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Posted by: Tom Lowry on October 30, 2009
BusinessWeek President Keith Fox is stepping down from the magazine but will remain at the parent company, McGraw-Hill Cos.
Fox, 44, informed colleagues of his decision in a staff memo Friday afternoon, less than three weeks after McGraw-Hill announced it had reached an agreement to sell BusinessWeek to Bloomberg LP.
“I am proud that I played a role in ensuring that BusinessWeek has a new home at Bloomberg, where it will thrive under the leadership of Norman Pearlstine,” Fox told staffers (see full memo below). “I am committed to the transition and helping in any way that I can.” A veteran of McGraw-Hill, Fox did not specify the new role he will play at the company. He said he will take on new responsibilities in 2010, after assisting the BusinessWeek team with the transition to Bloomberg. The sale is expected to close in early December.
Norman Pearlstine, Bloomberg’s chief content officer, who will serve as chairman of BusinessWeek, said: “I got to know Keith during the weeks we were doing due diligence prior to agreeing to acquire BusinessWeek. In the weeks since the acquisition was announced, my admiration for Keith and the team of senior managers he assembled
— many of whom will continue in leadership roles after BusinessWeek is acquired by Bloomberg — has only grown. McGraw-Hill is fortunate to have Keith in the company. We wish him and McGraw-Hill all the best.”
Fox’s resignation from his post follows a similar announcement from BusinessWeek editor-in-chief Stephen J. Adler, who told staff on Oct. 22 that he was stepping down. “Keith has been an extraordinary leader in the most difficult of times. He built a stellar business team, created a culture that combined high performance with exceptional collegiality, and won the respect and affection of the entire staff,” Adler said of Fox on Friday. “To me, he was the ideal collaborator and the most generous of colleagues.”
In a homecoming of sorts, Fox was named president of BusinessWeek Group in April 2007, after overseeing marketing strategy at the magazine years before. He was largely seen as a rising star within McGraw-Hill. Under his leadership, BusinessWeek launched Business Exchange, which was recognized as “Best New Site” in min’s (Media Industry Newsletter) 2009 “Best of the Web” awards; unique visitors to BusinessWeek.com grew more than 40%; and BusinessWeek magazine underwent a major redesign. In 2009, BtoB magazine named Fox to its list of “Top Innovators in Publishing.”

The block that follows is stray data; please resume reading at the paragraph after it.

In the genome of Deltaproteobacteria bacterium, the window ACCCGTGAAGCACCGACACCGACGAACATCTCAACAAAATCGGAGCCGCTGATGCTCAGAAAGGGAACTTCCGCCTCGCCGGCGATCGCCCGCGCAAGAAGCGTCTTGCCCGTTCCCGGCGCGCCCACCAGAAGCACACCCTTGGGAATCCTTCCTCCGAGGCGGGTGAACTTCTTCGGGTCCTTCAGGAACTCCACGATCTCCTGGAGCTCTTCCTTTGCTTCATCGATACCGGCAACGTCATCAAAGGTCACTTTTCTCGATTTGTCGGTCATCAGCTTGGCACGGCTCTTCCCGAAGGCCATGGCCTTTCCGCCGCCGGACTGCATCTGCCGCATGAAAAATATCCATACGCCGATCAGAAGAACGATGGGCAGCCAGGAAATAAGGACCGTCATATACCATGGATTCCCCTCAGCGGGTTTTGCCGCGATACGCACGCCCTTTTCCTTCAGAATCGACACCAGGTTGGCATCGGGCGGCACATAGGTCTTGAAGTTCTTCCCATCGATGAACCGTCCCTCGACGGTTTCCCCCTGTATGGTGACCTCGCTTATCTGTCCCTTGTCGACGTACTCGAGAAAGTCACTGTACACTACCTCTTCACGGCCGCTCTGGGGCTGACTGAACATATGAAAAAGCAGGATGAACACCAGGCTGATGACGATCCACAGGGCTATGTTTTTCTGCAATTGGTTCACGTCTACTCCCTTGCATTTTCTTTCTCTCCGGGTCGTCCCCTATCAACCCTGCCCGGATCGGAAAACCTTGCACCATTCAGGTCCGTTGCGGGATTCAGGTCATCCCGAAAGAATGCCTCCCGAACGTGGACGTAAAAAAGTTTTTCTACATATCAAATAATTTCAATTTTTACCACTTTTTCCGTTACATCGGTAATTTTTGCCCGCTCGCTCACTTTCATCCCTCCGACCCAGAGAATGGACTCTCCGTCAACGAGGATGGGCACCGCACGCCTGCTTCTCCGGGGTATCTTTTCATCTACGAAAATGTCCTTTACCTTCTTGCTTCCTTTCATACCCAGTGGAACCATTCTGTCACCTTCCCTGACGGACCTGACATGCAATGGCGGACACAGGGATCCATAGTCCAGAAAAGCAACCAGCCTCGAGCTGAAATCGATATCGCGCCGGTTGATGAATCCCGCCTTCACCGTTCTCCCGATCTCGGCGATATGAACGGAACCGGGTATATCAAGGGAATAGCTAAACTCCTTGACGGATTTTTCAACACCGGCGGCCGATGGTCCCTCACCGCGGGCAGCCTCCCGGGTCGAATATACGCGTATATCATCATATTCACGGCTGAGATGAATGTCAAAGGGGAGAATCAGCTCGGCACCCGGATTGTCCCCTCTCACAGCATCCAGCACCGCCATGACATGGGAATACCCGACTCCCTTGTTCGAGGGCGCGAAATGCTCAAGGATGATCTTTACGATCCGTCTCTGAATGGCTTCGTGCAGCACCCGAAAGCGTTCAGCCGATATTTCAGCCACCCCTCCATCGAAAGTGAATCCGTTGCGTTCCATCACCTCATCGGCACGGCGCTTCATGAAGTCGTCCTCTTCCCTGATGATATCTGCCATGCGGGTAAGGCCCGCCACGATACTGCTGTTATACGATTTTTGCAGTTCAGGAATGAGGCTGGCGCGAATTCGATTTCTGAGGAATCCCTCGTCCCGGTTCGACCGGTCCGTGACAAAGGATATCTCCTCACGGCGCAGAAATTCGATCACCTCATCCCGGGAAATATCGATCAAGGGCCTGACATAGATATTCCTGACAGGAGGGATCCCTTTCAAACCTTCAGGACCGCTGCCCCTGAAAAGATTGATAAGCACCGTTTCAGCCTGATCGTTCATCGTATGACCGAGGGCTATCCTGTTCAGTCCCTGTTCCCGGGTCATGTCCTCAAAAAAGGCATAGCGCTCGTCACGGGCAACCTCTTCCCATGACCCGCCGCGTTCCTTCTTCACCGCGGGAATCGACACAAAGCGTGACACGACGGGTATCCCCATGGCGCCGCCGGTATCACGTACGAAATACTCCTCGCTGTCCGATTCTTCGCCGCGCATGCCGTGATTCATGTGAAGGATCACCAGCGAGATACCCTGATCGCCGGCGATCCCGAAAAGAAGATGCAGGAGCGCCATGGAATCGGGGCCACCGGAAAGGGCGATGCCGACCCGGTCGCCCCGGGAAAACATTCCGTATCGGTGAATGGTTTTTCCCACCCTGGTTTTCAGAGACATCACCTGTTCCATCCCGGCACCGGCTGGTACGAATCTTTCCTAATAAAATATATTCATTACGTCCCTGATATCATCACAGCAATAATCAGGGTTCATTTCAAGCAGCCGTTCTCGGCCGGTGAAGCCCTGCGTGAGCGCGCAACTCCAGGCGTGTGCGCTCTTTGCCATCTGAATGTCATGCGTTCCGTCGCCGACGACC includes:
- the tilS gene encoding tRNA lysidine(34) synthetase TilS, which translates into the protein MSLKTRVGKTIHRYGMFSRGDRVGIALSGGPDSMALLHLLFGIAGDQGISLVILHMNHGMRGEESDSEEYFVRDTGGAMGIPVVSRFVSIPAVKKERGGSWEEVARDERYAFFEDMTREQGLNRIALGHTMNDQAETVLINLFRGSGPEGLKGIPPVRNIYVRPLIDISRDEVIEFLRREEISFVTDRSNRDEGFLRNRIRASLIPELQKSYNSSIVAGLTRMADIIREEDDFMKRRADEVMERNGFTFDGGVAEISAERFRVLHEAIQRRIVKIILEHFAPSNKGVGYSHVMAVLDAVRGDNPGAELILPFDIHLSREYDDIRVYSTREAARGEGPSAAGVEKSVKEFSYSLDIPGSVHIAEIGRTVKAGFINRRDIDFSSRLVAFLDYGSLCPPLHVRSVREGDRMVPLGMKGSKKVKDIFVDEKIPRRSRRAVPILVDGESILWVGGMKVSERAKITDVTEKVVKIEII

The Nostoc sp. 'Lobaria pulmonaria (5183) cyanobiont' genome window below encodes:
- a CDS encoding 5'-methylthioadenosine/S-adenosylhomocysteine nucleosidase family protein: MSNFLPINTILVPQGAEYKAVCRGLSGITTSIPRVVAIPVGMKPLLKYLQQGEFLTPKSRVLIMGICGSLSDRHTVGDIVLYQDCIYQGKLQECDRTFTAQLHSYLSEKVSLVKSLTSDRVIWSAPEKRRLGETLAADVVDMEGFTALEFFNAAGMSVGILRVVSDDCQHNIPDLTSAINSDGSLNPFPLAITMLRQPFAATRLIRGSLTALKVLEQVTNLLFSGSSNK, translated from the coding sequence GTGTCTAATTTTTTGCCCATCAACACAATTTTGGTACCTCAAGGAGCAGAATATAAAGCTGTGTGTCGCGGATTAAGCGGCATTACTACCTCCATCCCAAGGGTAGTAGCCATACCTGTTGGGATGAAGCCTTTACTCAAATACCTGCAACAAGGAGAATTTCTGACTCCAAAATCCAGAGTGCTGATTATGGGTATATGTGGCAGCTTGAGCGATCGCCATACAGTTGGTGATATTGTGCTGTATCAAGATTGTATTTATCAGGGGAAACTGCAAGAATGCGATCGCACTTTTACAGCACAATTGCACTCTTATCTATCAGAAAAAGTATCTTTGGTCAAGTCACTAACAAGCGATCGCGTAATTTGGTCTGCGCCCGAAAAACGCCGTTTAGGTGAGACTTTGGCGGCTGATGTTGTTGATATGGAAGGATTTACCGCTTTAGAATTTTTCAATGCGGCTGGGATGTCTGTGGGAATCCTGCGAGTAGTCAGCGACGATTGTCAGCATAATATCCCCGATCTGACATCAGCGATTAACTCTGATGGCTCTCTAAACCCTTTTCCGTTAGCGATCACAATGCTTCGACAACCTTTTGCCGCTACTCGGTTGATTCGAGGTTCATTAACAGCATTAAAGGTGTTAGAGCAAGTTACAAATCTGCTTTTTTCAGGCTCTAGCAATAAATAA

Previously, Fox was president of McGraw-Hill Professional, a publishing unit, and senior vice president of marketing and business development at BusinessWeek.
KEITH FOX'S MEMO
When we announced that McGraw-Hill was exploring strategic options for BusinessWeek, I promised to communicate with you as openly and often as I could. In this spirit, I wanted each of you to know that I will be remaining with McGraw-Hill after the deal with Bloomberg is closed. I will continue to play a role in the integration post-close and plan to take on a new role at McGraw-Hill in 2010.
During this process, our collective goal was to find the best buyer for BusinessWeek. I am proud that I played a role in ensuring that BusinessWeek has a new home at Bloomberg, where it will thrive under the leadership of Norman Pearlstine. I am committed to the transition and helping in any way that I can.
It’s been a privilege to be the President of BusinessWeek. I thank Terry McGraw for his confidence and trust in me and Glenn Goldberg for his support, direction, clarity, and sense of humor. I’ve also been a member of an amazing team which has navigated the transformation of the media environment with agility, focus, passion, and integrity. The team – Steve Adler, Jessica Sibley, Tania Secor, Linda Brennan, Roger Neal, and Carl Fischer – is the best in the industry. Like BusinessWeek, they have bright futures ahead of them. I will miss the daily interaction, but I am wiser (and a little grayer) because of their collaborative spirit and desire to make BusinessWeek the global leader in business that it is today.
I also have a special thanks to Patricia Hipplewith, my assistant, who juggled my calendar, protected me from solicitors, and kept me on schedule and well fed! She is the personification of commitment and integrity.
I am humbled by BusinessWeek’s 80-year history. Thank you for allowing me to play a small part in it.
The media, entertainment and marketing worlds continue to shapeshift on a near-daily basis, as new forms arise and old assumptions erode. Where is it all going? No one really knows. But on this blog BusinessWeek’s media writers Tom Lowry and Ron Grover promise to provide ample helpings of scoop, provocation, and sharp analysis as they track and annotate this constantly changing terrain.